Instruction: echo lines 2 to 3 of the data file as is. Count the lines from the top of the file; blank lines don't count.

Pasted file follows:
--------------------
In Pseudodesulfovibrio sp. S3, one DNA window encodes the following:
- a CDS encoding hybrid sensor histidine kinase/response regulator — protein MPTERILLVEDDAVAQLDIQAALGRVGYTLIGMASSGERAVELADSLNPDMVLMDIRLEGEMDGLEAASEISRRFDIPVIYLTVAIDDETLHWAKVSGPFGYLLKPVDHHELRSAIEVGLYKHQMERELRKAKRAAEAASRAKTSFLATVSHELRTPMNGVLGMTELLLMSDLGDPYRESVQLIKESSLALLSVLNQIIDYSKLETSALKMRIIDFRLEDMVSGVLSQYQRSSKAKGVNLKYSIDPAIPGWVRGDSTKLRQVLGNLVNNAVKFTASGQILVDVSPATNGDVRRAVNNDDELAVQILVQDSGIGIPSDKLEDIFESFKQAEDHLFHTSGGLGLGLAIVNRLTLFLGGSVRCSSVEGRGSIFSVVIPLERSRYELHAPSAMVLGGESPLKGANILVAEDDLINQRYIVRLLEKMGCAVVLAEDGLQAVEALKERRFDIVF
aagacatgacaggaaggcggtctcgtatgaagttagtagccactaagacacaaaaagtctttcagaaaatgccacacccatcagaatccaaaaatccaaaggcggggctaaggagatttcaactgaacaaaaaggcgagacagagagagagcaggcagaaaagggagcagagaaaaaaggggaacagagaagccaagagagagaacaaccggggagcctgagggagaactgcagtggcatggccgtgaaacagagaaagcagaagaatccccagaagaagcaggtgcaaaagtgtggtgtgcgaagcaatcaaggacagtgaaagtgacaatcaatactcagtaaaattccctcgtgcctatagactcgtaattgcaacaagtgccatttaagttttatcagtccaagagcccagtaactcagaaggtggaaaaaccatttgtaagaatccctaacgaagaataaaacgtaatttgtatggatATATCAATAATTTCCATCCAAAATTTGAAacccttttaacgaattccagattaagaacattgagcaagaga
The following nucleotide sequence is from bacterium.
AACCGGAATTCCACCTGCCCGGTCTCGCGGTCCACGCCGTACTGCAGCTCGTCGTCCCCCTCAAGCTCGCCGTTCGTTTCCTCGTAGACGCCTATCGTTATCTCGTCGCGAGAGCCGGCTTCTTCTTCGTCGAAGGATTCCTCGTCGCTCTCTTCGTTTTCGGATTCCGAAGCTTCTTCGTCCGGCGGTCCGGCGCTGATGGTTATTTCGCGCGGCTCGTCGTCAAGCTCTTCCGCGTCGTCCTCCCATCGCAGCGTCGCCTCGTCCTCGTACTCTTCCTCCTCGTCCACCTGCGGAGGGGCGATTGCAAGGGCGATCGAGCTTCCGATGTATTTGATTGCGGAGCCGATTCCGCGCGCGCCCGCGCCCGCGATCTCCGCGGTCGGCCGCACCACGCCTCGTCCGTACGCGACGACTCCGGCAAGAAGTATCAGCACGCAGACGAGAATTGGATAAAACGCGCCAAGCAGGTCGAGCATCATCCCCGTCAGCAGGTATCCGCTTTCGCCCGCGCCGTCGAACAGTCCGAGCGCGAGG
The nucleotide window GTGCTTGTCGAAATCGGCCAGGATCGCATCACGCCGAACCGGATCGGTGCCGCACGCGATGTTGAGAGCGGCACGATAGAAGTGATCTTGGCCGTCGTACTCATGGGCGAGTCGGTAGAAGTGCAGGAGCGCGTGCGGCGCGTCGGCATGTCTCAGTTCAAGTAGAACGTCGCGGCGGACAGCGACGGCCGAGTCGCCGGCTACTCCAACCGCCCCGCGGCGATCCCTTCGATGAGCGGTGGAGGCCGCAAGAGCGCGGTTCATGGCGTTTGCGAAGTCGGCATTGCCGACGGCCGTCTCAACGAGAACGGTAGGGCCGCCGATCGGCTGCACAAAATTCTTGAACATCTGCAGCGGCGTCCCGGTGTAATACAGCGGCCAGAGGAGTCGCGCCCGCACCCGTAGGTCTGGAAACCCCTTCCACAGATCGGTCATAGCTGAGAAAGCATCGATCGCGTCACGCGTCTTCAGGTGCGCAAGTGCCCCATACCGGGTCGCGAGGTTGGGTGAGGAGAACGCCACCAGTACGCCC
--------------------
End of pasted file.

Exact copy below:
- a CDS encoding hybrid sensor histidine kinase/response regulator — protein MPTERILLVEDDAVAQLDIQAALGRVGYTLIGMASSGERAVELADSLNPDMVLMDIRLEGEMDGLEAASEISRRFDIPVIYLTVAIDDETLHWAKVSGPFGYLLKPVDHHELRSAIEVGLYKHQMERELRKAKRAAEAASRAKTSFLATVSHELRTPMNGVLGMTELLLMSDLGDPYRESVQLIKESSLALLSVLNQIIDYSKLETSALKMRIIDFRLEDMVSGVLSQYQRSSKAKGVNLKYSIDPAIPGWVRGDSTKLRQVLGNLVNNAVKFTASGQILVDVSPATNGDVRRAVNNDDELAVQILVQDSGIGIPSDKLEDIFESFKQAEDHLFHTSGGLGLGLAIVNRLTLFLGGSVRCSSVEGRGSIFSVVIPLERSRYELHAPSAMVLGGESPLKGANILVAEDDLINQRYIVRLLEKMGCAVVLAEDGLQAVEALKERRFDIVF
aagacatgacaggaaggcggtctcgtatgaagttagtagccactaagacacaaaaagtctttcagaaaatgccacacccatcagaatccaaaaatccaaaggcggggctaaggagatttcaactgaacaaaaaggcgagacagagagagagcaggcagaaaagggagcagagaaaaaaggggaacagagaagccaagagagagaacaaccggggagcctgagggagaactgcagtggcatggccgtgaaacagagaaagcagaagaatccccagaagaagcaggtgcaaaagtgtggtgtgcgaagcaatcaaggacagtgaaagtgacaatcaatactcagtaaaattccctcgtgcctatagactcgtaattgcaacaagtgccatttaagttttatcagtccaagagcccagtaactcagaaggtggaaaaaccatttgtaagaatccctaacgaagaataaaacgtaatttgtatggatATATCAATAATTTCCATCCAAAATTTGAAacccttttaacgaattccagattaagaacattgagcaagaga